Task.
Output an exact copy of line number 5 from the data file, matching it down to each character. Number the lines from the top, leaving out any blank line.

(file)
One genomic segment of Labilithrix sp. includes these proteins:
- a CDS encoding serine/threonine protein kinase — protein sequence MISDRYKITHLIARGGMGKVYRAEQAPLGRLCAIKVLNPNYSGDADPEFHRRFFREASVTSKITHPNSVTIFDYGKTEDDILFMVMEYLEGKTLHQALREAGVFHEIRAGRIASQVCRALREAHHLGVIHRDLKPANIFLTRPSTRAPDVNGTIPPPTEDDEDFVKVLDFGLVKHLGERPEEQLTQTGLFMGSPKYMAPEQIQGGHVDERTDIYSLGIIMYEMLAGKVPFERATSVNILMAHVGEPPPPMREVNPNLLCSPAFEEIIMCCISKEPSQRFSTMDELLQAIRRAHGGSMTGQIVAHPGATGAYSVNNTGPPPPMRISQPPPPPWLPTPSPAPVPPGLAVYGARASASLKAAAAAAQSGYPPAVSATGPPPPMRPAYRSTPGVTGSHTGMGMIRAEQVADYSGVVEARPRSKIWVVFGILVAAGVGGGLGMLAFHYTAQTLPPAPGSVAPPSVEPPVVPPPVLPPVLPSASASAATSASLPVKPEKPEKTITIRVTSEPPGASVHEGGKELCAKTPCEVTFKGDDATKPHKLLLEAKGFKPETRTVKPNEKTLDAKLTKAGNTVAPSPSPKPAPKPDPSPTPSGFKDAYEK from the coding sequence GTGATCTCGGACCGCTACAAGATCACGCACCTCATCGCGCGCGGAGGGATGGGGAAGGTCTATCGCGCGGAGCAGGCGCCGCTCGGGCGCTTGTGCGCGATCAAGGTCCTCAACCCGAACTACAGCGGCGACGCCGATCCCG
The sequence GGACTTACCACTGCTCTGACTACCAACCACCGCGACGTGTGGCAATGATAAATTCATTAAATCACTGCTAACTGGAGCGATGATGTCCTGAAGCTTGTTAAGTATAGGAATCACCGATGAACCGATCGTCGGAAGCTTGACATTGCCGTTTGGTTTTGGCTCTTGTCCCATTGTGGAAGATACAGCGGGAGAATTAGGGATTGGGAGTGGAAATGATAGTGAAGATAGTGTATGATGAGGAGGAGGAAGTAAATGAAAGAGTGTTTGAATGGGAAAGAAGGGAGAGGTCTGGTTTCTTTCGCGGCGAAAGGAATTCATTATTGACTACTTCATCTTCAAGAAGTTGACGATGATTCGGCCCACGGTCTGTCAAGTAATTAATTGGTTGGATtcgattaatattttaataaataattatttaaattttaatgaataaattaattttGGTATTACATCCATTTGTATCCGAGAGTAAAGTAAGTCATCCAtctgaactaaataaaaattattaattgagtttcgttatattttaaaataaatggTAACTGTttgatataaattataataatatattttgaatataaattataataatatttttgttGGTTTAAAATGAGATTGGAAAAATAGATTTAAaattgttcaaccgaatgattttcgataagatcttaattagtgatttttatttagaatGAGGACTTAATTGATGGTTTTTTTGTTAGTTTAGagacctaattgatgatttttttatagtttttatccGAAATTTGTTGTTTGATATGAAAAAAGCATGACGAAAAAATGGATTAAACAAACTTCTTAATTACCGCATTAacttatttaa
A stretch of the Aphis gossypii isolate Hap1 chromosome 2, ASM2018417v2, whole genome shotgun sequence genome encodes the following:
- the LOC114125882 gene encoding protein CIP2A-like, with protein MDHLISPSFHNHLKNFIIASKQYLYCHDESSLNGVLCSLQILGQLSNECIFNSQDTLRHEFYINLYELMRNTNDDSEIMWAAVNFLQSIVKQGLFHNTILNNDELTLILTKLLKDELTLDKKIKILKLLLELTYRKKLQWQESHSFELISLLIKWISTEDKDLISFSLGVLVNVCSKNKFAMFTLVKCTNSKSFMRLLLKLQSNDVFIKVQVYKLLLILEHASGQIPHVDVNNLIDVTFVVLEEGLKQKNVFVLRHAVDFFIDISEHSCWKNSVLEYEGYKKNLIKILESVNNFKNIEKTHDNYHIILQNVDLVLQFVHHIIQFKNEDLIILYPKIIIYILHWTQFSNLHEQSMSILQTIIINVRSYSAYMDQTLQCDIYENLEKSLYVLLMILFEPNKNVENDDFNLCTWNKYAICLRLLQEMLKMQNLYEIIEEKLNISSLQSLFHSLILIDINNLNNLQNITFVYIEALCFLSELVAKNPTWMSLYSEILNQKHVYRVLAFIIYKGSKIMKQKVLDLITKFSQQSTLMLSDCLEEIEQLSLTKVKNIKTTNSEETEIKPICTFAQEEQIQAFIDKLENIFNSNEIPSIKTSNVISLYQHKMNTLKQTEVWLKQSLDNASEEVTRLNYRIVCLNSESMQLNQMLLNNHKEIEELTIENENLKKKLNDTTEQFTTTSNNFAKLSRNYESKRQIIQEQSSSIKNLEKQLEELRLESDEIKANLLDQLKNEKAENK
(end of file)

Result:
- the LOC114125882 gene encoding protein CIP2A-like, with protein MDHLISPSFHNHLKNFIIASKQYLYCHDESSLNGVLCSLQILGQLSNECIFNSQDTLRHEFYINLYELMRNTNDDSEIMWAAVNFLQSIVKQGLFHNTILNNDELTLILTKLLKDELTLDKKIKILKLLLELTYRKKLQWQESHSFELISLLIKWISTEDKDLISFSLGVLVNVCSKNKFAMFTLVKCTNSKSFMRLLLKLQSNDVFIKVQVYKLLLILEHASGQIPHVDVNNLIDVTFVVLEEGLKQKNVFVLRHAVDFFIDISEHSCWKNSVLEYEGYKKNLIKILESVNNFKNIEKTHDNYHIILQNVDLVLQFVHHIIQFKNEDLIILYPKIIIYILHWTQFSNLHEQSMSILQTIIINVRSYSAYMDQTLQCDIYENLEKSLYVLLMILFEPNKNVENDDFNLCTWNKYAICLRLLQEMLKMQNLYEIIEEKLNISSLQSLFHSLILIDINNLNNLQNITFVYIEALCFLSELVAKNPTWMSLYSEILNQKHVYRVLAFIIYKGSKIMKQKVLDLITKFSQQSTLMLSDCLEEIEQLSLTKVKNIKTTNSEETEIKPICTFAQEEQIQAFIDKLENIFNSNEIPSIKTSNVISLYQHKMNTLKQTEVWLKQSLDNASEEVTRLNYRIVCLNSESMQLNQMLLNNHKEIEELTIENENLKKKLNDTTEQFTTTSNNFAKLSRNYESKRQIIQEQSSSIKNLEKQLEELRLESDEIKANLLDQLKNEKAENK